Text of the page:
Prenatal esophageal atresia must be suspected if polyhydramnios is present after the 25th week of gestation and if the gastric pouch is absent. Sometimes, gastric secretions are sufficient to distend the gastric pouch, and make the diagnosis more difficult; if an esotracheal fistula is present, the gastric pouch may appear normal. Sometimes, the distal dilated portion of the esophagus may be observed as a hypoechoic area in the mediastinum, behind the heart (blind pouch aspect). Although the sign has a great diagnostic value, it is rarely present before 25 weeks of gestation [8, 12, 13]. The detection rate is improved if an antenatal MRI is performed.

The differential ultrasound diagnosis can be made with other conditions with absent stomach, the most frequent are:

  • facial cleft;

  • congenital diaphragmatic hernia;

  • neuromuscular conditions [9].

The risk of association with other anomalies, chromosomal and nonchromosomal, is high rising to 30–40% of cases: trisomy 21 and 18, VACTERL association. Perinatal approach implies karyotype analysis when the diagnosis is made. The birth should take place in a tertiary center with a neonatal intensive department considering the high risk of fetal hypotrophy (40% of cases) and prematurity (due to polyhydramnios). Surgical reconstruction of the esophagus is possible. The prognosis depends on the association with other congenital anomalies and on the gestational age at birth. After 32 weeks of gestation, if the prenatal diagnosis is achieved, reflux and aspiration pneumonia can be prevented and the survival rates are over 95%. Long time prognosis is affected by the high rate of postoperative complications [9]. The postoperative mortality is approximately 9%, with a intrauterine fetal mortality of 22%. Retrospective studies have shown a neonatal mortality of 75%.

2.2.2. Absence of the kidney in the renal fossa

It can be caused by renal agenesis or ectopic kidney. True isolated renal agenesis is confirmed by the absence of renal artery and is associated with oligoamnios if it is bilateral. Unilateral renal agenesis can be isolated but association as VACTERL is common [14]. Failing to visualize the urinary bladder can be caused more frequently by bilateral renal agenesis or exstrophy.

2.2.3. Renal agenesis

It is defined as bilateral absence of kidneys with an incidence variable from 1 to 3/10000 births and it is more frequent in male fetuses—Figures 3 and 4. Renal agenesis can be sporadic (due to teratogens or diabetes mellitus), isolated, or part of syndrome association, the most frequent found being:

  • Cat’s eye syndrome, characterized by iris coloboma, anal atresia, preauricular tags, and renal anomalies.

  • 4p-Syndrome is characterized by multiple heterotopies of cells (in adrenals, brain, pancreas, and skin), renal agenesis, cardiac, facial, and genital anomalies.

  • Fraser syndrome with: cryptophthalmos, syndactyly, auditory canal atresia, cleft palate, renal agenesis, and genital anomalies.

  • a very severe syndrome: cerebro-oculo-facio-skeletal syndrome, characterized by: microcephaly, microphthalmia, narrow palpebral fissures, high nasal bridge, large ears, micrognathia, kyphosis, scoliosis, flexion contraction of the extremities, and rocker-bottom foot.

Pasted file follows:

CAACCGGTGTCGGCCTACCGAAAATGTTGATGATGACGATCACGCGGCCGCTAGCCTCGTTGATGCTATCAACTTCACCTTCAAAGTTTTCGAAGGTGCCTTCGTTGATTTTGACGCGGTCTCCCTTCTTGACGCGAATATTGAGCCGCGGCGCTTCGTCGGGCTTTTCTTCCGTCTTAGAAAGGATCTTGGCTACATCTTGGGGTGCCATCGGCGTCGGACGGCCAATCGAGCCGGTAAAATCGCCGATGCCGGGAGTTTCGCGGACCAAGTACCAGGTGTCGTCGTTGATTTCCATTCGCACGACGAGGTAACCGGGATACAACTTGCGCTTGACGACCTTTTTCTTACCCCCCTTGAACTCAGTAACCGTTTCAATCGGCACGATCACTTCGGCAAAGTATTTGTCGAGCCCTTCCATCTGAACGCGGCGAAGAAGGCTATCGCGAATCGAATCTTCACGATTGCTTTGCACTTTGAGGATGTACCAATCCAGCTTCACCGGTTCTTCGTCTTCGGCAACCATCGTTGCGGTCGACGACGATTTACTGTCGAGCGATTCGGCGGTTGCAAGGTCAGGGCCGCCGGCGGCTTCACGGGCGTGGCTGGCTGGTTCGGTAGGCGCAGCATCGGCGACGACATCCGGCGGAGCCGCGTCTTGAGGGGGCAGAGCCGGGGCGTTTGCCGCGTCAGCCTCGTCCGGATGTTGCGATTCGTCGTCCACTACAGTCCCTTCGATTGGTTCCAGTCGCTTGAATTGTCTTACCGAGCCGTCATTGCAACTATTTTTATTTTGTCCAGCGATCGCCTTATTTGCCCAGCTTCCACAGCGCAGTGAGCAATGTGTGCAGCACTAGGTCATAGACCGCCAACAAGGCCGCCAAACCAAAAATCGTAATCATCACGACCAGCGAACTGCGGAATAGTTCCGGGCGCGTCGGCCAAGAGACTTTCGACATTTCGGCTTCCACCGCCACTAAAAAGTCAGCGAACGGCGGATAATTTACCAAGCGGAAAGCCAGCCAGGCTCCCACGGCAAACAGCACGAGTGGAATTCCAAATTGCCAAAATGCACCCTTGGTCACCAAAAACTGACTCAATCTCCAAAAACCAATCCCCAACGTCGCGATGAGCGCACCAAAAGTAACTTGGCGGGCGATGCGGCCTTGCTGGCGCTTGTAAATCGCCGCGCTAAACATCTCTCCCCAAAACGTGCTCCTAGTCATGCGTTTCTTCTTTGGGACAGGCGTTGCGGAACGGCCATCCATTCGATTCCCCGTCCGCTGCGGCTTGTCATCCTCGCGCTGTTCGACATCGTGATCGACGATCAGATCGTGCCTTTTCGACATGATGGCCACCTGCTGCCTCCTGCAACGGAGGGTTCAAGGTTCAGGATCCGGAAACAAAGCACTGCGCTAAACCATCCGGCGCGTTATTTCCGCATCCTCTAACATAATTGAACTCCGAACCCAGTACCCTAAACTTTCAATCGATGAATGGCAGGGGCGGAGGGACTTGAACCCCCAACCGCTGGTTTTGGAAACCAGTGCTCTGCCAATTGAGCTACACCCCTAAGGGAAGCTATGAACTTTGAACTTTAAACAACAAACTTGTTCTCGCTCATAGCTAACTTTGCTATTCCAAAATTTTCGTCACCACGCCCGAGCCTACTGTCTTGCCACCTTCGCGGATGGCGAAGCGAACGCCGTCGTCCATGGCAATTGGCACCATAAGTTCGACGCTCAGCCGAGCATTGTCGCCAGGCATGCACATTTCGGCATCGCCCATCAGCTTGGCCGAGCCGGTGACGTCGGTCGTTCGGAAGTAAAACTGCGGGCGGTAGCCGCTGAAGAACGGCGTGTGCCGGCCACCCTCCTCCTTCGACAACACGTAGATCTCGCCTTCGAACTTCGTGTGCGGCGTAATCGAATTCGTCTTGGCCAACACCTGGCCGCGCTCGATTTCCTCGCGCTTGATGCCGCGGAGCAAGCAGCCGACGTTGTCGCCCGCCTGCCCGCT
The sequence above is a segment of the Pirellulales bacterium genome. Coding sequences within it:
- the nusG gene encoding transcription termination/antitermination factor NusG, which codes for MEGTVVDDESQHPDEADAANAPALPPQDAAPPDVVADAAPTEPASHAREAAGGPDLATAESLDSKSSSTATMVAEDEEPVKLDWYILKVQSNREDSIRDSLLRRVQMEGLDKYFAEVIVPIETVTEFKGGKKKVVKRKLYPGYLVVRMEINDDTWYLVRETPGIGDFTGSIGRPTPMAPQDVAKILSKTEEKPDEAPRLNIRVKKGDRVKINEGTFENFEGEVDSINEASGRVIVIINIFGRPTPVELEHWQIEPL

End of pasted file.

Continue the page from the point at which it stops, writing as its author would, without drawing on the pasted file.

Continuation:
• in some cases, Müllerian duct anomalies can be associated.

Figure 3.

Renal agenesis—transverse abdominal section—no renal structure on the right side.

Figure 4.

Unilateral renal agenesis—coronal section depicting only one renal artery.

Oligohydramnios is a constant finding in bilateral renal agenesis, and it can be seen from 14 weeks of gestation. “Potter syndrome” associates the following abnormalities:

  • pulmonary hypoplasia.

  • typical face—low set ears, epicanthus, parrot-beak nose, and receding chin.

  • abnormal position of the hand and foot and bowed legs, clubbed feet, hip dislocation.

  • intrauterine growth retardation.

  • absence of urinary bladder visualization.

Ultrasound diagnosis of bilateral renal agenesis is based on three main elements:

  • oligohydramnios.

  • bilateral absence of the fetal kidney (sometimes the adrenal glands can be confused with the kidneys therefore the visualization of the normal cortical and medular structures is useful for exclusion).

  • absence of the urinary bladder. If the urinary bladder is present the bilateral adrenal agenesis is excluded.

The differential diagnosis should include other anomalies of the kidney, associated with oligohydramnios as polycystic kidney disease, multicystic kidneys, etc.

When bilateral renal agenesis is suspected, a detailed examination of the fetal anatomy should be performed considering the high risk of other anomalies association [15]:

  • Cardiovascular malformations (14%): tetralogy of Falloch, ventricular septal defect, atrial septal defect, hypoplastic left ventricle, coarctation of the aorta, dextrocardia, single ventricle, transposition of the great vessels, total anomalous pulmonary venous drainage, tricuspid atresia, and hypoplastic aorta.

  • Musculoskeletal malformations (40%): absent radius and fibula, digital anomalies, lumbar hemivertebrae, cleft palate, sacral agenesis, and diaphragmatic hernia.